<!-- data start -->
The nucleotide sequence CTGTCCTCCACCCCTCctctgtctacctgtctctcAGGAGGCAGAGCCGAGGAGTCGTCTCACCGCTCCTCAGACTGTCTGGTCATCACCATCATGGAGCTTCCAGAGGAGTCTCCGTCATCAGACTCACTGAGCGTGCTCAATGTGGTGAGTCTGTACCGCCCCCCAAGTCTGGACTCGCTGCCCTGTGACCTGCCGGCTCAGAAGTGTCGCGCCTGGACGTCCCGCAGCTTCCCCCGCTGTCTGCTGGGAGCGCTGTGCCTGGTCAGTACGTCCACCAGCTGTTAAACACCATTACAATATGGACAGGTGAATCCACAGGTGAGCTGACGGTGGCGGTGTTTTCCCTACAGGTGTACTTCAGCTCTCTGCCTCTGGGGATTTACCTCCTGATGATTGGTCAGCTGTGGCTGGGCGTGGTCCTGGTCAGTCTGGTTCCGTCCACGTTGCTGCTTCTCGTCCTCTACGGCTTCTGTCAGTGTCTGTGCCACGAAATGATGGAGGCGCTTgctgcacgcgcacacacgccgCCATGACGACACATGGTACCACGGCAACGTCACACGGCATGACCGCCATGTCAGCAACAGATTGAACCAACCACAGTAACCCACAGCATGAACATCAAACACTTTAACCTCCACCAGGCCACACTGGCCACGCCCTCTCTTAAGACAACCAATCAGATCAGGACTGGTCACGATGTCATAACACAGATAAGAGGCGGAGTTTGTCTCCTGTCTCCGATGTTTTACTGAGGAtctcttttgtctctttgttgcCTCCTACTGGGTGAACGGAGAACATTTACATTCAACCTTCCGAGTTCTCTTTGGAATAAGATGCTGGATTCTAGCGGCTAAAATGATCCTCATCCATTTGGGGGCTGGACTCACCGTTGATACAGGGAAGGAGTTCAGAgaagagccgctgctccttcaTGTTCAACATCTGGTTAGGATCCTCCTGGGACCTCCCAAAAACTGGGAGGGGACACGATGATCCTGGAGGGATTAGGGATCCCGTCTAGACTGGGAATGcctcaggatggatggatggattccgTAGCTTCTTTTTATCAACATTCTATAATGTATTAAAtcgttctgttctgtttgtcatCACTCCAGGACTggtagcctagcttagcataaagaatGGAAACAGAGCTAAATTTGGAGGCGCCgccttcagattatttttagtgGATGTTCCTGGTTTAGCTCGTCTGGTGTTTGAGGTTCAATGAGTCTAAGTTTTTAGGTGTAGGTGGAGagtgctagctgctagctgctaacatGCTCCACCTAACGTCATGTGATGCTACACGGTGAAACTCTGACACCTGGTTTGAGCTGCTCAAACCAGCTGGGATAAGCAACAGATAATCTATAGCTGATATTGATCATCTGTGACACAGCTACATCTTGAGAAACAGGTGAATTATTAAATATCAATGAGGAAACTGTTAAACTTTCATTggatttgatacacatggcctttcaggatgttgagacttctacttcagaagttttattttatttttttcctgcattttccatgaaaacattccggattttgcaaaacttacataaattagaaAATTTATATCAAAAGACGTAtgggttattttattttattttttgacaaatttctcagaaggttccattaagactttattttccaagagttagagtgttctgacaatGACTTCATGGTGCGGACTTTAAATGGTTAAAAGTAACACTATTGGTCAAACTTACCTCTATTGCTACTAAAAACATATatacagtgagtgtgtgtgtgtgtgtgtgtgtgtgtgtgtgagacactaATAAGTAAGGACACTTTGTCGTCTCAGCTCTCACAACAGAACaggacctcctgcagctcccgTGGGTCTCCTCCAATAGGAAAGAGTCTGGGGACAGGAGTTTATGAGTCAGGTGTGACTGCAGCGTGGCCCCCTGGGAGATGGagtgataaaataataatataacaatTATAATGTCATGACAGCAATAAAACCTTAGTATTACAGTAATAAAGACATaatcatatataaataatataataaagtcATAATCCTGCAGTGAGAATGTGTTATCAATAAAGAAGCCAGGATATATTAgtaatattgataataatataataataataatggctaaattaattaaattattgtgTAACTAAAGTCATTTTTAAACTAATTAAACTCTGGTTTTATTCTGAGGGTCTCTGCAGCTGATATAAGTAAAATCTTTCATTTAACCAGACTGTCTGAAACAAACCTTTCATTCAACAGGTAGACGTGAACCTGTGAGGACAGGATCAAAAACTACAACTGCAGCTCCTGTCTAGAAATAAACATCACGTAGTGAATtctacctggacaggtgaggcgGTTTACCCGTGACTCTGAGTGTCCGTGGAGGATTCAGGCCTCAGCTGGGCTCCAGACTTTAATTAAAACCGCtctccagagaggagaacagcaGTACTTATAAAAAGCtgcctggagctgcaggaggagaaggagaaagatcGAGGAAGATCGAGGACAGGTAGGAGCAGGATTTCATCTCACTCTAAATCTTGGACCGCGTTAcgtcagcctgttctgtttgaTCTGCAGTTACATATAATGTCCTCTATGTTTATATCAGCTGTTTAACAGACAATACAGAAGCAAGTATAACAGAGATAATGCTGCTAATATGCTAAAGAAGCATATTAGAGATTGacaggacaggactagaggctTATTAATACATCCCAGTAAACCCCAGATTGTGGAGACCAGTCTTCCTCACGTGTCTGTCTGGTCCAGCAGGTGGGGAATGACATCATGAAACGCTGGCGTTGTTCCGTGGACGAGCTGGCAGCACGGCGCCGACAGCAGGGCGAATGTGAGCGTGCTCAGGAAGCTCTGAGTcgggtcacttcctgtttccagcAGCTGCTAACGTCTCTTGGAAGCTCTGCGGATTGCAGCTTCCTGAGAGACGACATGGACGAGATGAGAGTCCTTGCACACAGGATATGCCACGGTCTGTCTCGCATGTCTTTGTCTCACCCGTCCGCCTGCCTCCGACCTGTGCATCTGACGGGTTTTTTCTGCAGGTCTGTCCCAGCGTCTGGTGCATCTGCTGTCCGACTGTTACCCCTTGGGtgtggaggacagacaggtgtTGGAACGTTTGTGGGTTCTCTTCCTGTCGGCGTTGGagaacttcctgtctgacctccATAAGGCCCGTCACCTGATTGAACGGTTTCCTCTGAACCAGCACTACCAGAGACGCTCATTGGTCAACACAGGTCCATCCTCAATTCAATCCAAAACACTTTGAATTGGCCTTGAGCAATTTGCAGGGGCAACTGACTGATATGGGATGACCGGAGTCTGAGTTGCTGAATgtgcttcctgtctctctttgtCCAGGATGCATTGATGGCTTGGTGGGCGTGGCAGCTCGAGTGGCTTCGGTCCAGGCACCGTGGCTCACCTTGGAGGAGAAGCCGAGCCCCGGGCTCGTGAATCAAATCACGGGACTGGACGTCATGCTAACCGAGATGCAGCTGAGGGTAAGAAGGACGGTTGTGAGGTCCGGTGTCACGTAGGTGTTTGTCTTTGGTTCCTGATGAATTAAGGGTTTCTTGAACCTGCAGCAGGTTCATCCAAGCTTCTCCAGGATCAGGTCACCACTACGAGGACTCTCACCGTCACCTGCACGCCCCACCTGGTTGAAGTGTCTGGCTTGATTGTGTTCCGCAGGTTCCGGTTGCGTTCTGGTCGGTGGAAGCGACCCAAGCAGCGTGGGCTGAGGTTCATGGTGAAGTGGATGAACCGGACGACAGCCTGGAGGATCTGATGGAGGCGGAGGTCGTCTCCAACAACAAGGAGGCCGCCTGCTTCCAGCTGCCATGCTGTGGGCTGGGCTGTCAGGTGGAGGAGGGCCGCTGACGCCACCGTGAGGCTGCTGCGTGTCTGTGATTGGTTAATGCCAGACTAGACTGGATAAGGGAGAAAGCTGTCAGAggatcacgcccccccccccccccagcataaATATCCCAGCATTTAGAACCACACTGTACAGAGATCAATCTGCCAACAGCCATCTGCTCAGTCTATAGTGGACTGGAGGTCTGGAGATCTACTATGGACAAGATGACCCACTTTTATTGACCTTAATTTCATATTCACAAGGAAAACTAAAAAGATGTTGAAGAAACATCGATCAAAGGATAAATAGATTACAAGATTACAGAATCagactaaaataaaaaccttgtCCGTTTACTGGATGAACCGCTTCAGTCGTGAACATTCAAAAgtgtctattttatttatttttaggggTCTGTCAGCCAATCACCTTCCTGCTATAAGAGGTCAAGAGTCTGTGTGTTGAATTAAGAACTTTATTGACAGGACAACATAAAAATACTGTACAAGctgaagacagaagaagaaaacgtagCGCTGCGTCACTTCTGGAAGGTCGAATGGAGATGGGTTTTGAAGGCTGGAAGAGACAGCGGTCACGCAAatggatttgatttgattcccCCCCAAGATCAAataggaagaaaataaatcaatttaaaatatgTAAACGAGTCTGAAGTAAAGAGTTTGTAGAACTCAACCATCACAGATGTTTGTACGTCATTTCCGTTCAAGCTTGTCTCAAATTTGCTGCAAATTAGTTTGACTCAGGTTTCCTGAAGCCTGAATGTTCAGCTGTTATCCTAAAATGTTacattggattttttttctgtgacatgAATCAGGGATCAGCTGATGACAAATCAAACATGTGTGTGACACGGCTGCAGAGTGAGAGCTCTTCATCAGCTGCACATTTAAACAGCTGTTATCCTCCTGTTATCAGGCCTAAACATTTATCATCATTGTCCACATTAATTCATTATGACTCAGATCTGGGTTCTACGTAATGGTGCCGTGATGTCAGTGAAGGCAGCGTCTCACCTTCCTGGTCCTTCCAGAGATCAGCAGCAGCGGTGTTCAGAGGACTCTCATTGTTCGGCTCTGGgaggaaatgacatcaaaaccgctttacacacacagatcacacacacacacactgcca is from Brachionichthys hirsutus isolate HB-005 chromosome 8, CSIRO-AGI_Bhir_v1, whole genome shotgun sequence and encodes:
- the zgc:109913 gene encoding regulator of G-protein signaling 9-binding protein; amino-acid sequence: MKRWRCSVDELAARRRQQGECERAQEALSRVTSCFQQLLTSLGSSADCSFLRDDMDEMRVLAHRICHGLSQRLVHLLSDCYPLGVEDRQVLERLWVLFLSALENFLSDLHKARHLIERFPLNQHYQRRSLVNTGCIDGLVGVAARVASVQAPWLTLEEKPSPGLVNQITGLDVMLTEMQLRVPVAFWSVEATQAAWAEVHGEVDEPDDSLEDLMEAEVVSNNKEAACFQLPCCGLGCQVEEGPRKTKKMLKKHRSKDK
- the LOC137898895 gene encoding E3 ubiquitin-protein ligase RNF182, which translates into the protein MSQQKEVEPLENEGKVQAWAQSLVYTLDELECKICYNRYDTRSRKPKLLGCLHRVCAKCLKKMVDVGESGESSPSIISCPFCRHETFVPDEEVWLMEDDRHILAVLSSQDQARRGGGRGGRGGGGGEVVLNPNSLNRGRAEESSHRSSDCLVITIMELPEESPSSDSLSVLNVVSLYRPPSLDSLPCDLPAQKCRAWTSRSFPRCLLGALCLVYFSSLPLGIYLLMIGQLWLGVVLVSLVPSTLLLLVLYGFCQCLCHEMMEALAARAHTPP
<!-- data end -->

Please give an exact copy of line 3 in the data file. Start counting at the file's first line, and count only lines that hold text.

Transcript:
- the LOC137898895 gene encoding E3 ubiquitin-protein ligase RNF182, which translates into the protein MSQQKEVEPLENEGKVQAWAQSLVYTLDELECKICYNRYDTRSRKPKLLGCLHRVCAKCLKKMVDVGESGESSPSIISCPFCRHETFVPDEEVWLMEDDRHILAVLSSQDQARRGGGRGGRGGGGGEVVLNPNSLNRGRAEESSHRSSDCLVITIMELPEESPSSDSLSVLNVVSLYRPPSLDSLPCDLPAQKCRAWTSRSFPRCLLGALCLVYFSSLPLGIYLLMIGQLWLGVVLVSLVPSTLLLLVLYGFCQCLCHEMMEALAARAHTPP